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From Traveling Show to Vaudeville
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summary
Before phonographs and moving pictures, live performances dominated American popular entertainment. Carnivals, circuses, dioramas, magicians, mechanical marvels, musicians, and theatrical troupes—all visited rural fairgrounds, small-town opera houses, and big-city palaces around the country, giving millions of people an escape from their everyday lives for a dime or a quarter. In From Traveling Show to Vaudeville, Robert M. Lewis has assembled a remarkable collection of nineteenth- and early twentieth-century primary sources that document America's age of theatrical spectacle. In eight parts, Lewis explores, in turn, dime museums, minstrelsy, circuses, melodramas, burlesque shows, Wild West shows, amusement parks, and vaudeville. Included in this compendium are biographies, programs, ephemera produced by theatrical entrepreneurs to lure audiences to their shows, photographs, scripts, and song lyrics as well as newspaper accounts, reviews, and interviews with such figures as P. T. Barnum and Buffalo Bill Cody. Lewis also gives us reminiscences about and reactions to various shows by members of audiences, including such prominent writers as Mark Twain, William Dean Howells, Nathaniel Hawthorne, Carl Sandburg, Walt Whitman, Louisa May Alcott, Charles Dickens, O. Henry, and Maxim Gorky. Each section also includes a concise introduction that places the genre of spectacle into its historical and cultural context and suggests major interpretive themes. The book closes with a bibliographic essay that identifies relevant scholarly works. Many of the pieces collected here have not been published since their first appearance, making From Traveling Show to Vaudeville an indispensable resource for historians of popular culture, theater, and nineteenth-century American society.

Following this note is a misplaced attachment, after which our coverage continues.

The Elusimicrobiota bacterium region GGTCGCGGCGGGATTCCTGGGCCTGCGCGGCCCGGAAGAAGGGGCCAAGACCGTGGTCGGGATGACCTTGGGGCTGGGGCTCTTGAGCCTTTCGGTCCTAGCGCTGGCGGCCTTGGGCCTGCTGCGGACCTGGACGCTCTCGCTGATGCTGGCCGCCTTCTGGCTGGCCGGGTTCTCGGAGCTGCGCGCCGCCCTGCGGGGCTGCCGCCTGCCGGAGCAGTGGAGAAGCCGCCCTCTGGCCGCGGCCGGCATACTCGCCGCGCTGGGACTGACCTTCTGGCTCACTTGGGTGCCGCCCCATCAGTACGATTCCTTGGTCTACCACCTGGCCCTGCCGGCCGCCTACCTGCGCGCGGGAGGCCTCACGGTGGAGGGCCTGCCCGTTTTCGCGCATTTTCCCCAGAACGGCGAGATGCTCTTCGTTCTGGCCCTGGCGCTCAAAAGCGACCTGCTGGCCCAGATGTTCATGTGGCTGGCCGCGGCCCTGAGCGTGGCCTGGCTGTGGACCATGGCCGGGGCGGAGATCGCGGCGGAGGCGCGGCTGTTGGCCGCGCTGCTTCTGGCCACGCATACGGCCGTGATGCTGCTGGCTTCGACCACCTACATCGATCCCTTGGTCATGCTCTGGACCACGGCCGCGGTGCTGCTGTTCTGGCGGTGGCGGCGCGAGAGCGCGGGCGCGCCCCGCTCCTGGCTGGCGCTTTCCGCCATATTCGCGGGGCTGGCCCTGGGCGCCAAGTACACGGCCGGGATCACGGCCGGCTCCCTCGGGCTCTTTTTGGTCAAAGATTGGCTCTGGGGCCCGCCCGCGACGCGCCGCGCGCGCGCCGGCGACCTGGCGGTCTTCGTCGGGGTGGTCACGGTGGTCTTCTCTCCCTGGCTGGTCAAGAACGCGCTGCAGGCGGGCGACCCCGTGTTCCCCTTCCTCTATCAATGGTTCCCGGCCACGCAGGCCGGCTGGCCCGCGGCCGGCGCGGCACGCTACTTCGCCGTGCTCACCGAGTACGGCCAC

Table of Contents

  1. Cover
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  1. Title Page, Copyright
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  1. CONTENTS
  2. pp. v-x
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  1. PREFACE
  2. pp. xi-xii
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  1. INTRODUCTION: From Celebration to Show Business
  2. pp. 1-21
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  1. THE DIME MUSEUM
  2. pp. 22-23
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  1. Early Museum Shows
  2. pp. 24-28
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  1. Selling and Seeing Curiosities
  2. pp. 29-56
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  1. Commentary
  2. pp. 57-60
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  1. Dog Days of the Museum
  2. pp. 61-65
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  1. MINSTRELSY
  2. pp. 66-70
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  1. Routines: Songs, Speeches, Dialogue, and Farce
  2. pp. 71-84
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  1. Commentary: Rise and Fall of ‘‘Slave’’ Creativity
  2. pp. 85-89
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  1. Reminiscences
  2. pp. 90-94